This has been a breakthrough season for the Ethiopian-born, American-raised, Paris-based novelist Dinaw Mengestu, celebrated as one of America’s best young authors in the New Yorker’s 20 Under 40, published by Farrar, Straus and Giroux this December. One of the anthology’s highlights is a piece excerpted from Mengestu’s highly praised second novel, How to Read the Air, as it follows Jonas, an American born of Ethiopian immigrants, who attempts to conjure the story of his parents’ troubled marriage and forge an identity of his own.
With your inclusion in the New Yorker’s 20 Under 40 anthology, followed by the rave reviews for How to Read the Air, does it feel like you’ve won the literary lottery?
I think like many other writers, especially writers still in the early stages of their career, there is a fairly consistent level of anxiety that follows the publication of a first, and now second novel, enough so, at least for me, that I generally feel fairly far from having won anything. Of course you’re grateful for the reviews, both good and bad, for the mere fact that it means someone is paying attention, but all of that fades rather quickly, especially in comparison to the years it takes to write a novel. What’s left then is your wish, desire, dream that the novel has a long life without you because hopefully you’ll be working on the next book.
How well do you think the selection in the New Yorker anthology stands on its own? Does the reader miss anything from the context supplied by the rest of the novel?
The New Yorker piece is intended to stand on its own, and I think it does. Of course, as the author it’s hard if not impossible not to be aware of every sentence, paragraph and chapter missing, but after a few reads I saw it very much as its own product, one obviously related to and yet nonetheless distinct from the novel. Some of my favorite moments in the novel are in that selection, and so while it’s impossible to say that nothing is missing, or that story encompasses everything the novel does in its entirety, I would say the excerpt captures something vital and critical to the story being told.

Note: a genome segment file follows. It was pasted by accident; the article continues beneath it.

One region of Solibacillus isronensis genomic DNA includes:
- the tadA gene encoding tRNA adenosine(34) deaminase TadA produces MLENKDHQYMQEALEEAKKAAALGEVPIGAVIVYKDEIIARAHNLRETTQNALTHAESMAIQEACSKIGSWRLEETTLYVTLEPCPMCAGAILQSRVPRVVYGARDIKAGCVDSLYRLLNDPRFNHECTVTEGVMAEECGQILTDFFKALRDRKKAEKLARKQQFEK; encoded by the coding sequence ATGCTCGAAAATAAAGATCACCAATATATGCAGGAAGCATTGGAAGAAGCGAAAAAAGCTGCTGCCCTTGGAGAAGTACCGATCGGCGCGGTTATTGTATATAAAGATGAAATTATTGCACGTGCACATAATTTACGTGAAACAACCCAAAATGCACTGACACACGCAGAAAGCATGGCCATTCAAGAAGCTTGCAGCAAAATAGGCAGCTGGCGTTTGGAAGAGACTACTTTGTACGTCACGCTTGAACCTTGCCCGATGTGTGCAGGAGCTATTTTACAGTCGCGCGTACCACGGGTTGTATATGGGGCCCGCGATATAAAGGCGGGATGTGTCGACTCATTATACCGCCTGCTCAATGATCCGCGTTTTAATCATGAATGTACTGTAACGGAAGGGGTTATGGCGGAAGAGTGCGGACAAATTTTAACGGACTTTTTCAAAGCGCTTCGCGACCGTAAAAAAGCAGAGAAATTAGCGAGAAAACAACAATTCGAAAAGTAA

What does the novel's title signify?
There’s an openness to the title that hopefully invites readers to engage with it and determine a meaning on their own…I do think the title has something to do with the failure of language, or the failure to communicate with a set of specific words that reoccurs throughout the narrative, but I’m reluctant to say too much more beyond that.
What was the genesis of the novel—did you start with the character of Jonas or did plot elements precede the protagonist and his narrative voice?
From the beginning I was interested in this narrator who was inventing a history he had no real access to out of some form of trauma from which he was recovering. It was that act of imagination that really fascinated me, but it took a long time though before I understood who that narrator was, and it wasn’t until I began to understand his relationship to his parents, to the truth, and then eventually to his wife, that the novel began to have something that resembles a plot.
How did the marriage of Jonas’ parents impact his own?
As much as possible Jonas tries to create a persona and then a later a marriage that stands in stark opposition to the violent and combative relationship his parents had. Yet the irony is that he still inevitably finds his own marriage following a similar trajectory…Unlike his parents’ marriage, however, I do think Jonas finds an important piece of grace that ultimately saves his relationship from being a complete mirror of his parents’.
Your fiction has such a strong sense of place. What effect has your relocation to Paris had on your work? Does it give you a different perspective on America?
The one benefit I’ve found of living in Paris while writing How to Read the Air was that at times it felt easier to imagine a version of New York that fit the novel, rather than trying to write the city as I was witnessing it day to day. Fortunately, I still return to the States several times a year, so America never feels far away or alien to me by any stretch, and at least for the foreseeable future I can’t imagine myself wanting to write about Paris to the same degree and depth that I feel toward cities in America.
For a list of more writers featured in the New Yorker's 20 Under 40 collection, click here.
How to Read the Air
Riverhead / October / 9781594487705 / $25.95
20 Under 40: Stories from the New Yorker
Ed. by Deborah Treisman
Farrar, Straus and Giroux / Dec. 14, 2010 / 9780374532871 / $16.00 paperback